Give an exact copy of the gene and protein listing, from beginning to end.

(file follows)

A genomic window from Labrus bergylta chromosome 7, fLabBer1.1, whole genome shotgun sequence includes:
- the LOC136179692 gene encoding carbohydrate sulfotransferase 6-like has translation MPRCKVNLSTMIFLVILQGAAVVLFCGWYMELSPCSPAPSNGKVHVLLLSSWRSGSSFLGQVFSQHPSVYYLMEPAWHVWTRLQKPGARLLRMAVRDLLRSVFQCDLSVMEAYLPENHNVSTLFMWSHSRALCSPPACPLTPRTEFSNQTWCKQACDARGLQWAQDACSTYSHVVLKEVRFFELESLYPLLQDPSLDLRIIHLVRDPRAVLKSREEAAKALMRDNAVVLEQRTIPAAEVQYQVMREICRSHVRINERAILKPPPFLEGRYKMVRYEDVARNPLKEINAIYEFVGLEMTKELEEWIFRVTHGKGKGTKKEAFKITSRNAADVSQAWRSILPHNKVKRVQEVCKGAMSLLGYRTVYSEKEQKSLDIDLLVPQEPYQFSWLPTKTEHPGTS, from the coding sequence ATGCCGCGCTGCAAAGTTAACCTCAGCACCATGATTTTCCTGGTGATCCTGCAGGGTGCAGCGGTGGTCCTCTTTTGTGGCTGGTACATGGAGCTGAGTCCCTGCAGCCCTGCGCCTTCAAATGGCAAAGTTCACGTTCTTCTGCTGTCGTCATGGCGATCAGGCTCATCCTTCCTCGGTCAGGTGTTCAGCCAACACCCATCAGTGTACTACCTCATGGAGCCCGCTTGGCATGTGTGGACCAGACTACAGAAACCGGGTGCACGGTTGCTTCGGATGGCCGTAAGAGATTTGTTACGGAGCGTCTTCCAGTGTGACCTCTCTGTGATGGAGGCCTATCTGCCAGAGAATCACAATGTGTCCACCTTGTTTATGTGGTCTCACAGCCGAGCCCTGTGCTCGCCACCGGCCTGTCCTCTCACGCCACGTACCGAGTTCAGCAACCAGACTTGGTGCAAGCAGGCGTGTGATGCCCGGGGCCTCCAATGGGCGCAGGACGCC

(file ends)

A genomic window from Labrus bergylta chromosome 7, fLabBer1.1, whole genome shotgun sequence includes:
- the LOC136179692 gene encoding carbohydrate sulfotransferase 6-like has translation MPRCKVNLSTMIFLVILQGAAVVLFCGWYMELSPCSPAPSNGKVHVLLLSSWRSGSSFLGQVFSQHPSVYYLMEPAWHVWTRLQKPGARLLRMAVRDLLRSVFQCDLSVMEAYLPENHNVSTLFMWSHSRALCSPPACPLTPRTEFSNQTWCKQACDARGLQWAQDACSTYSHVVLKEVRFFELESLYPLLQDPSLDLRIIHLVRDPRAVLKSREEAAKALMRDNAVVLEQRTIPAAEVQYQVMREICRSHVRINERAILKPPPFLEGRYKMVRYEDVARNPLKEINAIYEFVGLEMTKELEEWIFRVTHGKGKGTKKEAFKITSRNAADVSQAWRSILPHNKVKRVQEVCKGAMSLLGYRTVYSEKEQKSLDIDLLVPQEPYQFSWLPTKTEHPGTS, from the coding sequence ATGCCGCGCTGCAAAGTTAACCTCAGCACCATGATTTTCCTGGTGATCCTGCAGGGTGCAGCGGTGGTCCTCTTTTGTGGCTGGTACATGGAGCTGAGTCCCTGCAGCCCTGCGCCTTCAAATGGCAAAGTTCACGTTCTTCTGCTGTCGTCATGGCGATCAGGCTCATCCTTCCTCGGTCAGGTGTTCAGCCAACACCCATCAGTGTACTACCTCATGGAGCCCGCTTGGCATGTGTGGACCAGACTACAGAAACCGGGTGCACGGTTGCTTCGGATGGCCGTAAGAGATTTGTTACGGAGCGTCTTCCAGTGTGACCTCTCTGTGATGGAGGCCTATCTGCCAGAGAATCACAATGTGTCCACCTTGTTTATGTGGTCTCACAGCCGAGCCCTGTGCTCGCCACCGGCCTGTCCTCTCACGCCACGTACCGAGTTCAGCAACCAGACTTGGTGCAAGCAGGCGTGTGATGCCCGGGGCCTCCAATGGGCGCAGGACGCC